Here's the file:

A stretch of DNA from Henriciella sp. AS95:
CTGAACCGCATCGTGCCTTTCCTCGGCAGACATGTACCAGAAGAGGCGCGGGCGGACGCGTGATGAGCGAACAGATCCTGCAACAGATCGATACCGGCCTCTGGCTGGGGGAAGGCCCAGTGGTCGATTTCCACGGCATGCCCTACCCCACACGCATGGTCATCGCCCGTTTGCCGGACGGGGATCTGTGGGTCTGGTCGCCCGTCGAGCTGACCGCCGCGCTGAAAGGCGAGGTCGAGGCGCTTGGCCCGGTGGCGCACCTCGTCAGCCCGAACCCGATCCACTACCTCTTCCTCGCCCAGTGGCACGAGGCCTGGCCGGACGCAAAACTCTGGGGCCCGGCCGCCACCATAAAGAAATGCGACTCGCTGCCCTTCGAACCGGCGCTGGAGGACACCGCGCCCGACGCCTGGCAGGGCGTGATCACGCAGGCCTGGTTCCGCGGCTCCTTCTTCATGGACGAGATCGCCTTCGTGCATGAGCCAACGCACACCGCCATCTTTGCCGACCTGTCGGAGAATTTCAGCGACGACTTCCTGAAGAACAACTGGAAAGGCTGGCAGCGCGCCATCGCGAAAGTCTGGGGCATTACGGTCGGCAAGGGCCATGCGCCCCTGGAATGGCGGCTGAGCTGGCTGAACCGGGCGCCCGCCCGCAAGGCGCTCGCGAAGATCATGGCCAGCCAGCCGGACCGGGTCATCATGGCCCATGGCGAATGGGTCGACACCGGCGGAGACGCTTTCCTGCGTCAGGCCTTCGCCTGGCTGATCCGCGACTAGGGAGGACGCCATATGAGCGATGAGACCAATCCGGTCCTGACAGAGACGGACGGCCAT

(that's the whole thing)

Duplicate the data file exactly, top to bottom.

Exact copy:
A stretch of DNA from Henriciella sp. AS95:
CTGAACCGCATCGTGCCTTTCCTCGGCAGACATGTACCAGAAGAGGCGCGGGCGGACGCGTGATGAGCGAACAGATCCTGCAACAGATCGATACCGGCCTCTGGCTGGGGGAAGGCCCAGTGGTCGATTTCCACGGCATGCCCTACCCCACACGCATGGTCATCGCCCGTTTGCCGGACGGGGATCTGTGGGTCTGGTCGCCCGTCGAGCTGACCGCCGCGCTGAAAGGCGAGGTCGAGGCGCTTGGCCCGGTGGCGCACCTCGTCAGCCCGAACCCGATCCACTACCTCTTCCTCGCCCAGTGGCACGAGGCCTGGCCGGACGCAAAACTCTGGGGCCCGGCCGCCACCATAAAGAAATGCGACTCGCTGCCCTTCGAACCGGCGCTGGAGGACACCGCGCCCGACGCCTGGCAGGGCGTGATCACGCAGGCCTGGTTCCGCGGCTCCTTCTTCATGGACGAGATCGCCTTCGTGCATGAGCCAACGCACACCGCCATCTTTGCCGACCTGTCGGAGAATTTCAGCGACGACTTCCTGAAGAACAACTGGAAAGGCTGGCAGCGCGCCATCGCGAAAGTCTGGGGCATTACGGTCGGCAAGGGCCATGCGCCCCTGGAATGGCGGCTGAGCTGGCTGAACCGGGCGCCCGCCCGCAAGGCGCTCGCGAAGATCATGGCCAGCCAGCCGGACCGGGTCATCATGGCCCATGGCGAATGGGTCGACACCGGCGGAGACGCTTTCCTGCGTCAGGCCTTCGCCTGGCTGATCCGCGACTAGGGAGGACGCCATATGAGCGATGAGACCAATCCGGTCCTGACAGAGACGGACGGCCAT